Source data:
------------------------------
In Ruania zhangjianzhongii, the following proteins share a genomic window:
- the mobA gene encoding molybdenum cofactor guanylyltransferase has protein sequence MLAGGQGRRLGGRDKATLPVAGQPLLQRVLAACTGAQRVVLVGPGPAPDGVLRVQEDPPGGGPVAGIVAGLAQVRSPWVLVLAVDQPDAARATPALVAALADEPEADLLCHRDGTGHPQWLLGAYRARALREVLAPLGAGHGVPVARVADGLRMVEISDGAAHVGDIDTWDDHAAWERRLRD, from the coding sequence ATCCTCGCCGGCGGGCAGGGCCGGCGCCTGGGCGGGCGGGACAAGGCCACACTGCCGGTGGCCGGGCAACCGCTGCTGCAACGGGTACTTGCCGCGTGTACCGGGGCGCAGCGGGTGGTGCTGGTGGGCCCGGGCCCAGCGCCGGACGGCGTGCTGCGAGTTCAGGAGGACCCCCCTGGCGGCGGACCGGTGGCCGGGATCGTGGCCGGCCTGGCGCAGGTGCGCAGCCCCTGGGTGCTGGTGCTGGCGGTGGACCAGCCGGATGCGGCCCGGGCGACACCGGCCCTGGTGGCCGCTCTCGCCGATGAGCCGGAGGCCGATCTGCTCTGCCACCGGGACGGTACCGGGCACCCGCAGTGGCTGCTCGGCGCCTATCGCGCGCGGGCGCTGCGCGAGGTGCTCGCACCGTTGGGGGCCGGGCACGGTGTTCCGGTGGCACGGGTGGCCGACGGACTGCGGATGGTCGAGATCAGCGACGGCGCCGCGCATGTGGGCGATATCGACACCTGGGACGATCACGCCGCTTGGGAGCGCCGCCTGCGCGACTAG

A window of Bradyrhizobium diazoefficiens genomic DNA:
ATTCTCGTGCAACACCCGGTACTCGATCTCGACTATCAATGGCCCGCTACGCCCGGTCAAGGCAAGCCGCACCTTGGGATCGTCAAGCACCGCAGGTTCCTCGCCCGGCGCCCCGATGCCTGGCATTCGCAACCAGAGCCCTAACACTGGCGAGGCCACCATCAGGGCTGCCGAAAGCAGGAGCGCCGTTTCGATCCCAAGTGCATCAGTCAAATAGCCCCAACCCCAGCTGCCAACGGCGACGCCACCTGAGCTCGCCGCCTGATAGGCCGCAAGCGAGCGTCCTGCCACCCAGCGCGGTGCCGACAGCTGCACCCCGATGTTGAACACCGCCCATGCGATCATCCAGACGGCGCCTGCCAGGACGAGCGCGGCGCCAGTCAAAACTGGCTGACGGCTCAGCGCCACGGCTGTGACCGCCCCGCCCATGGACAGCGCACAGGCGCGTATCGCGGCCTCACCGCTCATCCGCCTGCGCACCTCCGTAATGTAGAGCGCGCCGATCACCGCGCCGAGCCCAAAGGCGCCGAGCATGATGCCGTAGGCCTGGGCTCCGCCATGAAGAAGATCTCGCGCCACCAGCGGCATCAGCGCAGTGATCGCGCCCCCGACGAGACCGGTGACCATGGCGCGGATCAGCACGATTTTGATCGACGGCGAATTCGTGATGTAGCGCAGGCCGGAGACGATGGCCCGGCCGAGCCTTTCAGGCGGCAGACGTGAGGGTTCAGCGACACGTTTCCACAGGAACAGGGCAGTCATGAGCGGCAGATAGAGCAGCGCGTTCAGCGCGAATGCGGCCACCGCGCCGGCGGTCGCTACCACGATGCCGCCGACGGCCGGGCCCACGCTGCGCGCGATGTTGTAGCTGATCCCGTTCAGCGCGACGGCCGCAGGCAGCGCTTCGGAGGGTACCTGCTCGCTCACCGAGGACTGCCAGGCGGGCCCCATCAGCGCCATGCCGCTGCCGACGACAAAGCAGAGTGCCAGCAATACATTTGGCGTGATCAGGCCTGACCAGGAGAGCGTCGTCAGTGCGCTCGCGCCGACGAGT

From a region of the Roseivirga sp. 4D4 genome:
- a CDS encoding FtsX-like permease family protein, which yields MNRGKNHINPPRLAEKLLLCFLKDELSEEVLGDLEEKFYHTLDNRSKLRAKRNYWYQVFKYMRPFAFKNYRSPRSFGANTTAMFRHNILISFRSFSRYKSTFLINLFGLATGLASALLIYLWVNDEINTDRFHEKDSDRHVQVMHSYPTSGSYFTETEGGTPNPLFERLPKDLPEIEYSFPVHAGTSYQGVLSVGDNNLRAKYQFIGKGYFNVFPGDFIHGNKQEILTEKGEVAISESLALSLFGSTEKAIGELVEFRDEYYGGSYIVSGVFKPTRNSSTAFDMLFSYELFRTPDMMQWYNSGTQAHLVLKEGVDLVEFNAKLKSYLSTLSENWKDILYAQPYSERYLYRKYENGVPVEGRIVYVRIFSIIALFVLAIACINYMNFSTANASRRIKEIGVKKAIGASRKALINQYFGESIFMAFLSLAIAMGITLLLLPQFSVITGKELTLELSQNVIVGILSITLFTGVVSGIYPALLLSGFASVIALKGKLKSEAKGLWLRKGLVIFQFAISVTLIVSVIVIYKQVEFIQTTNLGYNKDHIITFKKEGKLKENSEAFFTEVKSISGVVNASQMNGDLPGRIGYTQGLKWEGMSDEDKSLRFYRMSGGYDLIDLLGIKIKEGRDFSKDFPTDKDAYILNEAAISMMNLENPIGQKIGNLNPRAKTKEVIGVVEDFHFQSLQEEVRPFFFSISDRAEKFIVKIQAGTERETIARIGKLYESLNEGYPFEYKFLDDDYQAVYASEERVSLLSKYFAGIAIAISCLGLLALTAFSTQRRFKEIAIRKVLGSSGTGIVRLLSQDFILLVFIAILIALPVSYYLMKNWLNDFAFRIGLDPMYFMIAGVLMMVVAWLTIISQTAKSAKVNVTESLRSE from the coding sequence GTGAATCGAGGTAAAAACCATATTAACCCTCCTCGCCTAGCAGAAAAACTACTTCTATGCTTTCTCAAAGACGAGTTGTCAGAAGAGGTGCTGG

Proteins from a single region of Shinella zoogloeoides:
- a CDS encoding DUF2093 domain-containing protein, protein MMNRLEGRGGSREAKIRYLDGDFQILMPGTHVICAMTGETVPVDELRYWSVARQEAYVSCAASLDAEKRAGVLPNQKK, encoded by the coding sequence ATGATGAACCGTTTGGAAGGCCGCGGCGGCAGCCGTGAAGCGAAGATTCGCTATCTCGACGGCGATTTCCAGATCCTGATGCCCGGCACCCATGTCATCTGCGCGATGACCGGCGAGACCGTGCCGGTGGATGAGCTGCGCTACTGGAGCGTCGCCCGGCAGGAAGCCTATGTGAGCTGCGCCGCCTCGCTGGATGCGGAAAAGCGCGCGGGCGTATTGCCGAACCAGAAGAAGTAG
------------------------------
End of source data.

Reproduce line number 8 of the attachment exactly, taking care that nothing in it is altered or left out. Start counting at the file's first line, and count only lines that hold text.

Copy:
- a CDS encoding DUF2093 domain-containing protein, protein MMNRLEGRGGSREAKIRYLDGDFQILMPGTHVICAMTGETVPVDELRYWSVARQEAYVSCAASLDAEKRAGVLPNQKK, encoded by the coding sequence ATGATGAACCGTTTGGAAGGCCGCGGCGGCAGCCGTGAAGCGAAGATTCGCTATCTCGACGGCGATTTCCAGATCCTGATGCCCGGCACCCATGTCATCTGCGCGATGACCGGCGAGACCGTGCCGGTGGATGAGCTGCGCTACTGGAGCGTCGCCCGGCAGGAAGCCTATGTGAGCTGCGCCGCCTCGCTGGATGCGGAAAAGCGCGCGGGCGTATTGCCGAACCAGAAGAAGTAG